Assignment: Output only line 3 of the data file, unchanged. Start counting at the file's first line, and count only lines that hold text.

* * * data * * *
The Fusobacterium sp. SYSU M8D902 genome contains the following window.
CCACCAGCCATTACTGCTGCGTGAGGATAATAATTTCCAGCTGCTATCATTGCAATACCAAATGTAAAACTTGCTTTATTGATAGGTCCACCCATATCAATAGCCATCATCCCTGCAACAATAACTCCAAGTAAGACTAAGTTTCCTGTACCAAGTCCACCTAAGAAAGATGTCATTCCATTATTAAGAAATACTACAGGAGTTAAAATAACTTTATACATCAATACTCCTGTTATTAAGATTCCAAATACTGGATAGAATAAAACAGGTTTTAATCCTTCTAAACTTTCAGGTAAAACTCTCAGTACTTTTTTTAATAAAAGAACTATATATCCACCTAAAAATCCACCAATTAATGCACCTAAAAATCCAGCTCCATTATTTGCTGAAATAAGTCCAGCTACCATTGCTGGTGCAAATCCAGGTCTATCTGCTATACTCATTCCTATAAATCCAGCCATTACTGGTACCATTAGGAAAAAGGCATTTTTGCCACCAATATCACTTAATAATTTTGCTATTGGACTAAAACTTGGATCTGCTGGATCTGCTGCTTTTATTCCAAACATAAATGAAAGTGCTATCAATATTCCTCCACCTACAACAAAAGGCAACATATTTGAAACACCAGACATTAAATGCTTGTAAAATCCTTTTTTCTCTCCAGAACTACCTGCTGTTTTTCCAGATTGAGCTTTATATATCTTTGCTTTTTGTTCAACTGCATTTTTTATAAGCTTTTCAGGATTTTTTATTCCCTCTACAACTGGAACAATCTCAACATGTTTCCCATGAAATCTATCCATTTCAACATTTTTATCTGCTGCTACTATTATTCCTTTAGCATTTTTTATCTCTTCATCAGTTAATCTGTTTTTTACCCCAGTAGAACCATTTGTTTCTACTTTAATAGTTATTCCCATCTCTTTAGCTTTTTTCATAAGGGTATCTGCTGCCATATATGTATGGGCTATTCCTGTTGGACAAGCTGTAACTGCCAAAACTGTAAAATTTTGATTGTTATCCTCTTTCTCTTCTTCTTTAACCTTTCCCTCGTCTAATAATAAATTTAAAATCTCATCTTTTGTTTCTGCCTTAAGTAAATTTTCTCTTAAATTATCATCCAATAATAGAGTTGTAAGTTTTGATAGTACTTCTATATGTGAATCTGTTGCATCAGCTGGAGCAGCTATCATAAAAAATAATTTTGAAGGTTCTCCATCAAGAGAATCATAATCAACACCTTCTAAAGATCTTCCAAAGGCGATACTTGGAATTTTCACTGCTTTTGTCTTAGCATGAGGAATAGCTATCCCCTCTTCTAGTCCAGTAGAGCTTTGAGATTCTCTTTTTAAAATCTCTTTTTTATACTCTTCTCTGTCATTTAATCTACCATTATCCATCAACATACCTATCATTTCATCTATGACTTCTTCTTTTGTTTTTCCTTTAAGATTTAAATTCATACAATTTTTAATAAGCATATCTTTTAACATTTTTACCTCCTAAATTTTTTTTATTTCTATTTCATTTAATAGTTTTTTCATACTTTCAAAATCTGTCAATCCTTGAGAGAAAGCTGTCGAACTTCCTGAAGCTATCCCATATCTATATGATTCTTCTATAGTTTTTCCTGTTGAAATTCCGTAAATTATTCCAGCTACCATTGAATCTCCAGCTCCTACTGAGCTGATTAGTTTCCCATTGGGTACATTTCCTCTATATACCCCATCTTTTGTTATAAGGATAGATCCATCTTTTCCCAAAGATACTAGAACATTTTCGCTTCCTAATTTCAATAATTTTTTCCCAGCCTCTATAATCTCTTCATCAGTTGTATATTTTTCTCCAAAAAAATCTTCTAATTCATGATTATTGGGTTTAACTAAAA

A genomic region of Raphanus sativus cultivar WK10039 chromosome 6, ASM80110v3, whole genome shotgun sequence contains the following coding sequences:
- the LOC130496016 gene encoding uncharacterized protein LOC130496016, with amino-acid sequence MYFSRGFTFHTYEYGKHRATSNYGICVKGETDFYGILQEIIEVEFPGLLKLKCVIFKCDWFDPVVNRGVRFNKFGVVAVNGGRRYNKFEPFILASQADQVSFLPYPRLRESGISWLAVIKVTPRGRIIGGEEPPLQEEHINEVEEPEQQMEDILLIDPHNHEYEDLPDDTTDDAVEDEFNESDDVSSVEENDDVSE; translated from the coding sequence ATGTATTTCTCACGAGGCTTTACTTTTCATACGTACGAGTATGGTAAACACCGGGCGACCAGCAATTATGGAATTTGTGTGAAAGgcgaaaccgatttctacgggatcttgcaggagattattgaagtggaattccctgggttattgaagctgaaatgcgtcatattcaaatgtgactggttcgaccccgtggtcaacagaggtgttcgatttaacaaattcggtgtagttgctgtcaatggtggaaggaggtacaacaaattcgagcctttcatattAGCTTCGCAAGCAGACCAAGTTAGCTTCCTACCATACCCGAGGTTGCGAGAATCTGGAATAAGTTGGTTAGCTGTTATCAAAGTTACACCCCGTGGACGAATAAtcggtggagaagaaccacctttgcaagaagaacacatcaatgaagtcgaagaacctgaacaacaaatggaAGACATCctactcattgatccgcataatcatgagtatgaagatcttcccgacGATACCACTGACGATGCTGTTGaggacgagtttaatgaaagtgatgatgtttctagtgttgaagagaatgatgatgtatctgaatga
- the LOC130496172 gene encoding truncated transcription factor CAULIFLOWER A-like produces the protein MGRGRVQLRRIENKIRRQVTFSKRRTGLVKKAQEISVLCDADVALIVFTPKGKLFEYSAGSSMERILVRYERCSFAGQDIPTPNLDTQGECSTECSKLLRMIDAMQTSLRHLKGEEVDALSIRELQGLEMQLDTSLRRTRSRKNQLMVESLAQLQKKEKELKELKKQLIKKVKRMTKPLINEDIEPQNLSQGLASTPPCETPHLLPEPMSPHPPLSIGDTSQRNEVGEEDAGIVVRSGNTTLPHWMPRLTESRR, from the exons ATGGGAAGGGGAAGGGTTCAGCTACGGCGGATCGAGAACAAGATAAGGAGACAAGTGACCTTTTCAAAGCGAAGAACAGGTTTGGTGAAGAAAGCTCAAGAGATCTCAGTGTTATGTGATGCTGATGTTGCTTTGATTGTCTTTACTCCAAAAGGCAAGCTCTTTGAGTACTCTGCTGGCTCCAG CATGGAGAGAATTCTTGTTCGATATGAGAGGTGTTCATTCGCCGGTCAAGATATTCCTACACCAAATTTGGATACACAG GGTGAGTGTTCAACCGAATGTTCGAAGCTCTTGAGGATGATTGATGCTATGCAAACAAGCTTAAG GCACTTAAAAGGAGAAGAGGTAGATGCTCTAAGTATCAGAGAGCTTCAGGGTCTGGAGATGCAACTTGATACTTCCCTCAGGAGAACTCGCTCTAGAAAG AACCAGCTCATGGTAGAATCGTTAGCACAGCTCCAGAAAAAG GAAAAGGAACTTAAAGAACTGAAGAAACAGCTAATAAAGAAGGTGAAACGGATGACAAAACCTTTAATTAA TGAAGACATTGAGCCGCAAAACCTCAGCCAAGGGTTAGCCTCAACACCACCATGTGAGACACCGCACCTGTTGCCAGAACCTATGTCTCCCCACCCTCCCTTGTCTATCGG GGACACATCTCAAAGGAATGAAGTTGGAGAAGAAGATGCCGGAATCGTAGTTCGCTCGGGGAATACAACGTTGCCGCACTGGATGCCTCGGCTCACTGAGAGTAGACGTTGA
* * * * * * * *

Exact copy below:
A genomic region of Raphanus sativus cultivar WK10039 chromosome 6, ASM80110v3, whole genome shotgun sequence contains the following coding sequences: